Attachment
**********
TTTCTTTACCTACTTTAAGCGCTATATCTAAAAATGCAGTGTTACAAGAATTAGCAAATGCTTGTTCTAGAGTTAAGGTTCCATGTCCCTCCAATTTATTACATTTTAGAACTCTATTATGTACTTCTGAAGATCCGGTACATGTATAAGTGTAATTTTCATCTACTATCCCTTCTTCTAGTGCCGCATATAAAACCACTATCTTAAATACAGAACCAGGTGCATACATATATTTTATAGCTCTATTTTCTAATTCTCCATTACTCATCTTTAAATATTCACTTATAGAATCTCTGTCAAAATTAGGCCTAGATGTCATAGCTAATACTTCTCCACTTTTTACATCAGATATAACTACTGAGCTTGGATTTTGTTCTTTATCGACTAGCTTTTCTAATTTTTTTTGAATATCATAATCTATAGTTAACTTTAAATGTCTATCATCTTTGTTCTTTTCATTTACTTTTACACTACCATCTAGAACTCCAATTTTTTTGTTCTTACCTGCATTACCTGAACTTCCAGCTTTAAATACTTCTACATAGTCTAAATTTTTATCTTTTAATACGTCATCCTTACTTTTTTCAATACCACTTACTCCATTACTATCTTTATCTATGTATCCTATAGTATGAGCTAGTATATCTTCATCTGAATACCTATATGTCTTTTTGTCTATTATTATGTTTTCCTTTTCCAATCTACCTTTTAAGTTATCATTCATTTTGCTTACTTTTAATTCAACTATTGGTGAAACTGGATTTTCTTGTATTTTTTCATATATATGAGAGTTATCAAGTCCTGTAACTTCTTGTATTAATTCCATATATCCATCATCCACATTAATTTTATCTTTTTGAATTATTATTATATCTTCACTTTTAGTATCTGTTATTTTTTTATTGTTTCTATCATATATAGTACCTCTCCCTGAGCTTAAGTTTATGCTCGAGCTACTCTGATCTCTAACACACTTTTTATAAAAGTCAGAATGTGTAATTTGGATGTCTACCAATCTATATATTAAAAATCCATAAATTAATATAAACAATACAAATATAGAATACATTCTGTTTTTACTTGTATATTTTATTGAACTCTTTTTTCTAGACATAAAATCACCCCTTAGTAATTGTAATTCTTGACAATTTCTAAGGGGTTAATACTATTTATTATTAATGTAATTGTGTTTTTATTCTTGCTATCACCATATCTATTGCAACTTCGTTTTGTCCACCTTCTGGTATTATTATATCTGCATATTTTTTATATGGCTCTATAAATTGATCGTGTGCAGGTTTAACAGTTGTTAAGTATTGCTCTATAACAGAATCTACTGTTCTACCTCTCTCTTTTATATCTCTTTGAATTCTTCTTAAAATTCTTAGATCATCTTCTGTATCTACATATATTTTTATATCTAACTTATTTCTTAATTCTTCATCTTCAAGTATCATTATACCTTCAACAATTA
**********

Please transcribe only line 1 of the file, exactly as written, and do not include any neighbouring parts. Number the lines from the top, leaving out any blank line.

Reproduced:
TTTCTTTACCTACTTTAAGCGCTATATCTAAAAATGCAGTGTTACAAGAATTAGCAAATGCTTGTTCTAGAGTTAAGGTTCCATGTCCCTCCAATTTATTACATTTTAGAACTCTATTATGTACTTCTGAAGATCCGGTACATGTATAAGTGTAATTTTCATCTACTATCCCTTCTTCTAGTGCCGCATATAAAACCACTATCTTAAATACAGAACCAGGTGCATACATATATTTTATAGCTCTATTTTCTAATTCTCCATTACTCATCTTTAAATATTCACTTATAGAATCTCTGTCAAAATTAGGCCTAGATGTCATAGCTAATACTTCTCCACTTTTTACATCAGATATAACTACTGAGCTTGGATTTTGTTCTTTATCGACTAGCTTTTCTAATTTTTTTTGAATATCATAATCTATAGTTAACTTTAAATGTCTATCATCTTTGTTCTTTTCATTTACTTTTACACTACCATCTAGAACTCCAATTTTTTTGTTCTTACCTGCATTACCTGAACTTCCAGCTTTAAATACTTCTACATAGTCTAAATTTTTATCTTTTAATACGTCATCCTTACTTTTTTCAATACCACTTACTCCATTACTATCTTTATCTATGTATCCTATAGTATGAGCTAGTATATCTTCATCTGAATACCTATATGTCTTTTTGTCTATTATTATGTTTTCCTTTTCCAATCTACCTTTTAAGTTATCATTCATTTTGCTTACTTTTAATTCAACTATTGGTGAAACTGGATTTTCTTGTATTTTTTCATATATATGAGAGTTATCAAGTCCTGTAACTTCTTGTATTAATTCCATATATCCATCATCCACATTAATTTTATCTTTTTGAATTATTATTATATCTTCACTTTTAGTATCTGTTATTTTTTTATTGTTTCTATCATATATAGTACCTCTCCCTGAGCTTAAGTTTATGCTCGAGCTACTCTGATCTCTAACACACTTTTTATAAAAGTCAGAATGTGTAATTTGGATGTCTACCAATCTATATATTAAAAATCCATAAATTAATATAAACAATACAAATATAGAATACATTCTGTTTTTACTTGTATATTTTATTGAACTCTTTTTTCTAGACATAAAATCACCCCTTAGTAATTGTAATTCTTGACAATTTCTAAGGGGTTAATACTATTTATTATTAATGTAATTGTGTTTTTATTCTTGCTATCACCATATCTATTGCAACTTCGTTTTGTCCACCTTCTGGTATTATTATATCTGCATATTTTTTATATGGCTCTATAAATTGATCGTGTGCAGGTTTAACAGTTGTTAAGTATTGCTCTATAACAGAATCTACTGTTCTACCTCTCTCTTTTATATCTCTTTGAATTCTTCTTAAAATTCTTAGATCATCTTCTGTATCTACATATATTTTTATATCTAACTTATTTCTTAATTCTTCATCTTCAAGTATCATTATACCTTCAACAATTA